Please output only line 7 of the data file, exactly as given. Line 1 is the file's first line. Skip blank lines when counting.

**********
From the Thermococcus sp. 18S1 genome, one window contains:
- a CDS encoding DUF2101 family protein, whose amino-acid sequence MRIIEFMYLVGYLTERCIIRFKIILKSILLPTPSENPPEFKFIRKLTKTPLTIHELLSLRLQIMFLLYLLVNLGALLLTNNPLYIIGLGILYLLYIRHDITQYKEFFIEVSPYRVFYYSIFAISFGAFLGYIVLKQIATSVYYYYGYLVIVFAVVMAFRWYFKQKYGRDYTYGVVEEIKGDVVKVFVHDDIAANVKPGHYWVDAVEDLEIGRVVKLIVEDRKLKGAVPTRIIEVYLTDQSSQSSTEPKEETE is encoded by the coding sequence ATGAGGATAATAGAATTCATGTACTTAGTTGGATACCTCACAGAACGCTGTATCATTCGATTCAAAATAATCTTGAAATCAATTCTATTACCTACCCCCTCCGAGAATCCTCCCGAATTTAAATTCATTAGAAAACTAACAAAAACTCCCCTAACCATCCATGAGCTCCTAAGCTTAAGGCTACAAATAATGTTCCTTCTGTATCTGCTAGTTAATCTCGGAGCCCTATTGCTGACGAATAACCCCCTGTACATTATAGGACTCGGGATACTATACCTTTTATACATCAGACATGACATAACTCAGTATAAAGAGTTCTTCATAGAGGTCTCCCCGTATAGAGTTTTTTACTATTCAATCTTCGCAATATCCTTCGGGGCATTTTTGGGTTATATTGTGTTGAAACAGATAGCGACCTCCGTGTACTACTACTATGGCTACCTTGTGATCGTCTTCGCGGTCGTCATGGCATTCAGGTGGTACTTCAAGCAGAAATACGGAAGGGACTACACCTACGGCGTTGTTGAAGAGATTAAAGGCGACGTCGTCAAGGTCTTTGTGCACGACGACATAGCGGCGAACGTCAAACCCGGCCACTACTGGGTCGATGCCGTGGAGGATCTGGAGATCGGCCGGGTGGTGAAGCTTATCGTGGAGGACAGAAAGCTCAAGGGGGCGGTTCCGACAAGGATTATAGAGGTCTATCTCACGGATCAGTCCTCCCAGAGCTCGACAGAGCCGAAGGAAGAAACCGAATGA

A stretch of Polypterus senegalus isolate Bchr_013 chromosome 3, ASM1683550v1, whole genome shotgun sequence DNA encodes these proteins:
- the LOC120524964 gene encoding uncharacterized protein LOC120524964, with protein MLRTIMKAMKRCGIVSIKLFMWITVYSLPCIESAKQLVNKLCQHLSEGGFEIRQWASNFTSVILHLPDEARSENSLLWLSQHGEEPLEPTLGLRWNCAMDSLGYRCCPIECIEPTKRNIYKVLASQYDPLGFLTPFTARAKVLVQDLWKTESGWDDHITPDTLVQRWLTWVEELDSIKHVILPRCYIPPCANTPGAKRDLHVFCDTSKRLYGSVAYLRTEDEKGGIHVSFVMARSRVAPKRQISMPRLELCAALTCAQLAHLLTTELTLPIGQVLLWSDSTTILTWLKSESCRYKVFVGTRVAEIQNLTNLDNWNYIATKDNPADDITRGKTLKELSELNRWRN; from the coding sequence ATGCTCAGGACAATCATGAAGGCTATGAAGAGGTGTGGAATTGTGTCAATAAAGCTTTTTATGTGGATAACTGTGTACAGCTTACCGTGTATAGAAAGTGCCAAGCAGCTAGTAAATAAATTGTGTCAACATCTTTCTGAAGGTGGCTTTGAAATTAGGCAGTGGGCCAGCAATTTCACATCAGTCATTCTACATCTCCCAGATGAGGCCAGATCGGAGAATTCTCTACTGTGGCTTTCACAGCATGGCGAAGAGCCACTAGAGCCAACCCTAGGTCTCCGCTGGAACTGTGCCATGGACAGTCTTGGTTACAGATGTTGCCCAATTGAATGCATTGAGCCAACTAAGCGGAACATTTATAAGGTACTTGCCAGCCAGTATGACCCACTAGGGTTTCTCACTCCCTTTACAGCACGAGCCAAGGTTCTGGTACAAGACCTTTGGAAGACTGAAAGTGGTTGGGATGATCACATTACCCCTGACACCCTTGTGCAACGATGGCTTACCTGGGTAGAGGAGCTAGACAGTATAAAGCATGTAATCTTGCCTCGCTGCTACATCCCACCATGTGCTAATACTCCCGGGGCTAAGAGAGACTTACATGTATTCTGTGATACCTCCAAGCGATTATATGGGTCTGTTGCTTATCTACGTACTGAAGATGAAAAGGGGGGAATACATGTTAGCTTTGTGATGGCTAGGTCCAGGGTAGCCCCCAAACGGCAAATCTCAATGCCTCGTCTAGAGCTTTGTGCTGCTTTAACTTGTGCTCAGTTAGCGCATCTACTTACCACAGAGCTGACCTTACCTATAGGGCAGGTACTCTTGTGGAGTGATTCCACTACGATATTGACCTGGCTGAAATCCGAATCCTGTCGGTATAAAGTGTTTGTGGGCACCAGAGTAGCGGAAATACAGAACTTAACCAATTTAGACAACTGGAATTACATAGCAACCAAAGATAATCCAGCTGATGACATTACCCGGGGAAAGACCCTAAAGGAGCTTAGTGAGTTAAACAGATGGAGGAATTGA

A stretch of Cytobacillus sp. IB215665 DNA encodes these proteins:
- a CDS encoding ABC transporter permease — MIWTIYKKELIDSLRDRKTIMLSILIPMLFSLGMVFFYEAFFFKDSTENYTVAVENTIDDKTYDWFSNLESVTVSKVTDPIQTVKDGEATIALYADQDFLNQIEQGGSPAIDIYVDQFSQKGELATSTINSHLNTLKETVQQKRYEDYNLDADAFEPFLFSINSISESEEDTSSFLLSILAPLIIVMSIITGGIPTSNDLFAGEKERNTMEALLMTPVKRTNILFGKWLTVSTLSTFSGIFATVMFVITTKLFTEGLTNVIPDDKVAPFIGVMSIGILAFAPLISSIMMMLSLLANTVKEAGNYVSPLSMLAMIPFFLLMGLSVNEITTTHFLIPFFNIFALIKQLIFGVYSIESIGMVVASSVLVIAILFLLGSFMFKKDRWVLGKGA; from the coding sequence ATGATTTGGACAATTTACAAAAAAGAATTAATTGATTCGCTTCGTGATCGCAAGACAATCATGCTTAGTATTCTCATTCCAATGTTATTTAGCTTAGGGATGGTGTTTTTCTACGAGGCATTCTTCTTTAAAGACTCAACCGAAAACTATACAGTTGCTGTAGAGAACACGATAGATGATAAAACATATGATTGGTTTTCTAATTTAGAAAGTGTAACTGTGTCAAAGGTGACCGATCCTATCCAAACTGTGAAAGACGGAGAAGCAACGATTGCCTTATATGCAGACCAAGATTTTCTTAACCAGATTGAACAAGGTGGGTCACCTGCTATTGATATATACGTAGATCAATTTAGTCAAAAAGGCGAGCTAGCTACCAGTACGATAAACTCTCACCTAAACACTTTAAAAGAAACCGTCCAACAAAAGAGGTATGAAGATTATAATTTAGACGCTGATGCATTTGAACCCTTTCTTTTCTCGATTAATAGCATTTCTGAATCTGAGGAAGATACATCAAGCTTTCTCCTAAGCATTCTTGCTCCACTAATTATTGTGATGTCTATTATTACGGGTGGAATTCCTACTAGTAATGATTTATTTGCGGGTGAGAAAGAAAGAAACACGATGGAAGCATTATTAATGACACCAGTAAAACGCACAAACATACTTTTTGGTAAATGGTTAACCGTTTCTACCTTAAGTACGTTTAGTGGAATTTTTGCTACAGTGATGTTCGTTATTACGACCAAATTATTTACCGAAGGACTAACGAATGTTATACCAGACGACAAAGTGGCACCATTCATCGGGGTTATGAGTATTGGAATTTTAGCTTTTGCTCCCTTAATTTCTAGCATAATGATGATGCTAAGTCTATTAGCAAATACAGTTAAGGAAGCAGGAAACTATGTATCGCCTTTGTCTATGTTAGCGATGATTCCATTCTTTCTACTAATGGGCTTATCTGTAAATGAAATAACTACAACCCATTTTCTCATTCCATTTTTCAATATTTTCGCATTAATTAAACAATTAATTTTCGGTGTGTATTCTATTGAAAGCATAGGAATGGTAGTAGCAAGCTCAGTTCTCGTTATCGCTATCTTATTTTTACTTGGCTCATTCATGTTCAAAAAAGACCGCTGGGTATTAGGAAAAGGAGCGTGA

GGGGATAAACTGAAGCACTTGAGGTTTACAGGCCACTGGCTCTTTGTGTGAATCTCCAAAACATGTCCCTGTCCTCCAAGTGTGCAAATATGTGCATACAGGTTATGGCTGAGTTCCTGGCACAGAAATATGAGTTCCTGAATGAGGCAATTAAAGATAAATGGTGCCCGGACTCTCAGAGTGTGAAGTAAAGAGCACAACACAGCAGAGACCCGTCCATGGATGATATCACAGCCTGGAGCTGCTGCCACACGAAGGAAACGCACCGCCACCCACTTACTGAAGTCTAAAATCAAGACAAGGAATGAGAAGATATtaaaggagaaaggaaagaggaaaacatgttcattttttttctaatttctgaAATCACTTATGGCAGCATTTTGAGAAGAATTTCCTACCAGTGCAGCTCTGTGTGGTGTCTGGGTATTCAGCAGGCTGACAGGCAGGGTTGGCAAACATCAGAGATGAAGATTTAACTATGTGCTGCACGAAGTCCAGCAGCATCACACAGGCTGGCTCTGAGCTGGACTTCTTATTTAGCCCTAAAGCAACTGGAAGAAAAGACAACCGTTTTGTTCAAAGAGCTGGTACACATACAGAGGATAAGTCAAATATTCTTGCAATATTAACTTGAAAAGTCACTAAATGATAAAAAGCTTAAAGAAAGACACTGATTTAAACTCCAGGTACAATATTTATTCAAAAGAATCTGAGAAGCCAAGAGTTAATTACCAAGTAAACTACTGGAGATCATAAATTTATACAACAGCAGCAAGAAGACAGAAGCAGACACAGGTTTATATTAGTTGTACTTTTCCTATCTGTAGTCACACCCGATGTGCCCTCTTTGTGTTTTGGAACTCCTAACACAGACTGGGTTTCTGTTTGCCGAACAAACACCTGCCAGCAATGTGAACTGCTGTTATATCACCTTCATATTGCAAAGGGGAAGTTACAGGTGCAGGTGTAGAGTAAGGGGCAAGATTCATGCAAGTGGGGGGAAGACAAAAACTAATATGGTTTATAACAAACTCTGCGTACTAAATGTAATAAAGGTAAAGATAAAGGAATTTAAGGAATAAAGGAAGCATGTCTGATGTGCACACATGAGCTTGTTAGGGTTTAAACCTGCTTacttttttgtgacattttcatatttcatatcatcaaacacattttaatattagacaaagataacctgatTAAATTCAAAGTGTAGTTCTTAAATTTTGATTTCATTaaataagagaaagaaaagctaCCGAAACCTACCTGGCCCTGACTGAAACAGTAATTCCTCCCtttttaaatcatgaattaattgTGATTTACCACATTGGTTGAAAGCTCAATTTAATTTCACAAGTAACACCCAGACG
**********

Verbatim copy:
GGGGATAAACTGAAGCACTTGAGGTTTACAGGCCACTGGCTCTTTGTGTGAATCTCCAAAACATGTCCCTGTCCTCCAAGTGTGCAAATATGTGCATACAGGTTATGGCTGAGTTCCTGGCACAGAAATATGAGTTCCTGAATGAGGCAATTAAAGATAAATGGTGCCCGGACTCTCAGAGTGTGAAGTAAAGAGCACAACACAGCAGAGACCCGTCCATGGATGATATCACAGCCTGGAGCTGCTGCCACACGAAGGAAACGCACCGCCACCCACTTACTGAAGTCTAAAATCAAGACAAGGAATGAGAAGATATtaaaggagaaaggaaagaggaaaacatgttcattttttttctaatttctgaAATCACTTATGGCAGCATTTTGAGAAGAATTTCCTACCAGTGCAGCTCTGTGTGGTGTCTGGGTATTCAGCAGGCTGACAGGCAGGGTTGGCAAACATCAGAGATGAAGATTTAACTATGTGCTGCACGAAGTCCAGCAGCATCACACAGGCTGGCTCTGAGCTGGACTTCTTATTTAGCCCTAAAGCAACTGGAAGAAAAGACAACCGTTTTGTTCAAAGAGCTGGTACACATACAGAGGATAAGTCAAATATTCTTGCAATATTAACTTGAAAAGTCACTAAATGATAAAAAGCTTAAAGAAAGACACTGATTTAAACTCCAGGTACAATATTTATTCAAAAGAATCTGAGAAGCCAAGAGTTAATTACCAAGTAAACTACTGGAGATCATAAATTTATACAACAGCAGCAAGAAGACAGAAGCAGACACAGGTTTATATTAGTTGTACTTTTCCTATCTGTAGTCACACCCGATGTGCCCTCTTTGTGTTTTGGAACTCCTAACACAGACTGGGTTTCTGTTTGCCGAACAAACACCTGCCAGCAATGTGAACTGCTGTTATATCACCTTCATATTGCAAAGGGGAAGTTACAGGTGCAGGTGTAGAGTAAGGGGCAAGATTCATGCAAGTGGGGGGAAGACAAAAACTAATATGGTTTATAACAAACTCTGCGTACTAAATGTAATAAAGGTAAAGATAAAGGAATTTAAGGAATAAAGGAAGCATGTCTGATGTGCACACATGAGCTTGTTAGGGTTTAAACCTGCTTacttttttgtgacattttcatatttcatatcatcaaacacattttaatattagacaaagataacctgatTAAATTCAAAGTGTAGTTCTTAAATTTTGATTTCATTaaataagagaaagaaaagctaCCGAAACCTACCTGGCCCTGACTGAAACAGTAATTCCTCCCtttttaaatcatgaattaattgTGATTTACCACATTGGTTGAAAGCTCAATTTAATTTCACAAGTAACACCCAGACG